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New Data Shows Impact of Rising Drug Prices on Nebraskans

Researchers found that sales from drug companies' top 20 medicines cover the cost of all annual research, and still produces $40 billion in profits. (Pixabay)
Researchers found that sales from drug companies' top 20 medicines cover the cost of all annual research, and still produces $40 billion in profits. (Pixabay)
August 29, 2019

LINCOLN, Neb. – According to new state data released by AARP Nebraska, 31% of Nebraskan adults have stopped taking a prescription drug because of rising costs.

Americans currently pay at least twice what people in other developed countries pay for the same medicine, and AARP Nebraska is urging its members to lean on the state's congressional delegation.

Bob Lassen, AARP Nebraska executive council volunteer, says as drug prices continue to rise, Americans are being forced to make difficult decisions.

"They need to actively approach their senators and their congressmen and say, 'These are important issues for us,’” he stresses. “’The decisions I'm making on my retirement income is whether I buy my medication for $1,000 a month, or I eat.'"

In Nebraska, the average cost of prescription drugs has increased by 58%, but average incomes are up by just 11%.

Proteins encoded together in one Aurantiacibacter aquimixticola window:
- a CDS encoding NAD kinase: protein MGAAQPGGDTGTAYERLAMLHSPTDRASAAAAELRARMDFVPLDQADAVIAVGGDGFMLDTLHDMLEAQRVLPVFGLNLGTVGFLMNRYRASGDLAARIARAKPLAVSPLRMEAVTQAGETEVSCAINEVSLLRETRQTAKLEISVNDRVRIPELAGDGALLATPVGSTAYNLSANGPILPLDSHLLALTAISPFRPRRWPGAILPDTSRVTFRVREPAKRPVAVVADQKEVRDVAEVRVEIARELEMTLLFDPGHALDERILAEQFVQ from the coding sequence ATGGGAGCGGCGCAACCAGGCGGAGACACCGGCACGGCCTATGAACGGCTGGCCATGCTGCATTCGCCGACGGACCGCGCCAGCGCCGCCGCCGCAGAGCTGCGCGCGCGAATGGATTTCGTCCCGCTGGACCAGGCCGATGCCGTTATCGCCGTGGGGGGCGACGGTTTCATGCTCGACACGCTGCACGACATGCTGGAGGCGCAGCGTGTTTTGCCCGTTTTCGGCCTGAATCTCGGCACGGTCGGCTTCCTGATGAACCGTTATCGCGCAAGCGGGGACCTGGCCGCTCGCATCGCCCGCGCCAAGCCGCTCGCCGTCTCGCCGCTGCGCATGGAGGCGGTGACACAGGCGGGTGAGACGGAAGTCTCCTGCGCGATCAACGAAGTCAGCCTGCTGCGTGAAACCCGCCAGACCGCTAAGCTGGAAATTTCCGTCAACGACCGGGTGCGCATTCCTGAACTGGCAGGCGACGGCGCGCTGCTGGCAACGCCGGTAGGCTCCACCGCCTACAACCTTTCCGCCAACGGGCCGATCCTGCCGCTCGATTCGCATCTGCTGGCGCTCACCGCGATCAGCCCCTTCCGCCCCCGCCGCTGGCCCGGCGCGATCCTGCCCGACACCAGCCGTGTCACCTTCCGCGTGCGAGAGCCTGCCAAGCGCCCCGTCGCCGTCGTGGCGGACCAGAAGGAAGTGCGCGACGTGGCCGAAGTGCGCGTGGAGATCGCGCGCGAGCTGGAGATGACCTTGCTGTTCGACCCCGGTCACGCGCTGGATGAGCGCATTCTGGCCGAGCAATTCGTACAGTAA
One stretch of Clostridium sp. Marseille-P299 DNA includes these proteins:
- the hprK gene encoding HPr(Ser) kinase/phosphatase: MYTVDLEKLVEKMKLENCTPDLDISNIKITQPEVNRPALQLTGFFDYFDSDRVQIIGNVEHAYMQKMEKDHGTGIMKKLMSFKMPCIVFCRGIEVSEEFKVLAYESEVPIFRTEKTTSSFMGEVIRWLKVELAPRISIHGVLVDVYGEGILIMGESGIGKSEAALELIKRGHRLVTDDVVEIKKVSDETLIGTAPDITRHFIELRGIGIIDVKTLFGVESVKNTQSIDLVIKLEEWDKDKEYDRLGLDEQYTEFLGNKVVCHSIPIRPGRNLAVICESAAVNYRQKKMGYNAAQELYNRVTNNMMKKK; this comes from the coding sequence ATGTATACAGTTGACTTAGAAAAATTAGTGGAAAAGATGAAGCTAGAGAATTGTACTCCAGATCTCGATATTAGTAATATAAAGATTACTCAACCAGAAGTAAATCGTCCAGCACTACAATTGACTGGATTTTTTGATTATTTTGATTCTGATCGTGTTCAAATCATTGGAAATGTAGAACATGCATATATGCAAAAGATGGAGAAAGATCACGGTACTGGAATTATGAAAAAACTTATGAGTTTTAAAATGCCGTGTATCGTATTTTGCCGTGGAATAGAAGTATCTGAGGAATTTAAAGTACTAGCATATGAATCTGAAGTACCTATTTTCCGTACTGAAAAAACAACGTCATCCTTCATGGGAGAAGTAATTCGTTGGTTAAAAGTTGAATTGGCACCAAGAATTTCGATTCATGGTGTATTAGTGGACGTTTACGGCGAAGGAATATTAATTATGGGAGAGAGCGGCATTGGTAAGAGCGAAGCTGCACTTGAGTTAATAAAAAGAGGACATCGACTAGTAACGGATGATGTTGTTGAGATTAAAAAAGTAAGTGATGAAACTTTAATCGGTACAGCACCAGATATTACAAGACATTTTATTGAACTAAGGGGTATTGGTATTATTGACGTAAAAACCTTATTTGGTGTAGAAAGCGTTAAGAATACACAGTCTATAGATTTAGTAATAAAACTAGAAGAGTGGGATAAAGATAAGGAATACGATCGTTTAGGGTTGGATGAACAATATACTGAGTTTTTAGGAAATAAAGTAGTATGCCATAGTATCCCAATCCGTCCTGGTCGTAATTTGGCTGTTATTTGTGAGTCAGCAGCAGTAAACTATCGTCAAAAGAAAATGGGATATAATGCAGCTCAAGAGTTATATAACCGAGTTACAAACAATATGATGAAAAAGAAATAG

Medicines used for treating common conditions, including heart disease, diabetes and cancer, have almost doubled between 2012 and 2017.

Drug companies blame some of the high costs on middlemen, and say high prices are necessary to finance research and development.

Analysis of industry data by Memorial Sloan Kettering Cancer Center found that revenues from drug companies' top 20 medicines pay for all of their annual research and development, and still results in a profit of some $40 billion.

Lassen notes 80% of a company's cost for releasing new drugs goes into marketing, and the industry is also flush enough to spend billions convincing lawmakers to pass industry friendly legislation.

"The drug industry has one of the largest spends of lobbyists for congressional representatives of any industry," he points out.

AARP is urging Congress to allow Medicare, with its giant purchasing power, to negotiate with drug companies for lower prices.

The group also is calling for increased access to cheaper generic drugs, and capping out-of-pocket costs for people living on fixed incomes.

Disclosure: AARP Nebraska contributes to our fund for reporting on Budget Policy & Priorities, Consumer Issues, Health Issues, Senior Issues. If you would like to help support news in the public interest, click here.
Eric Galatas, Public News Service - NE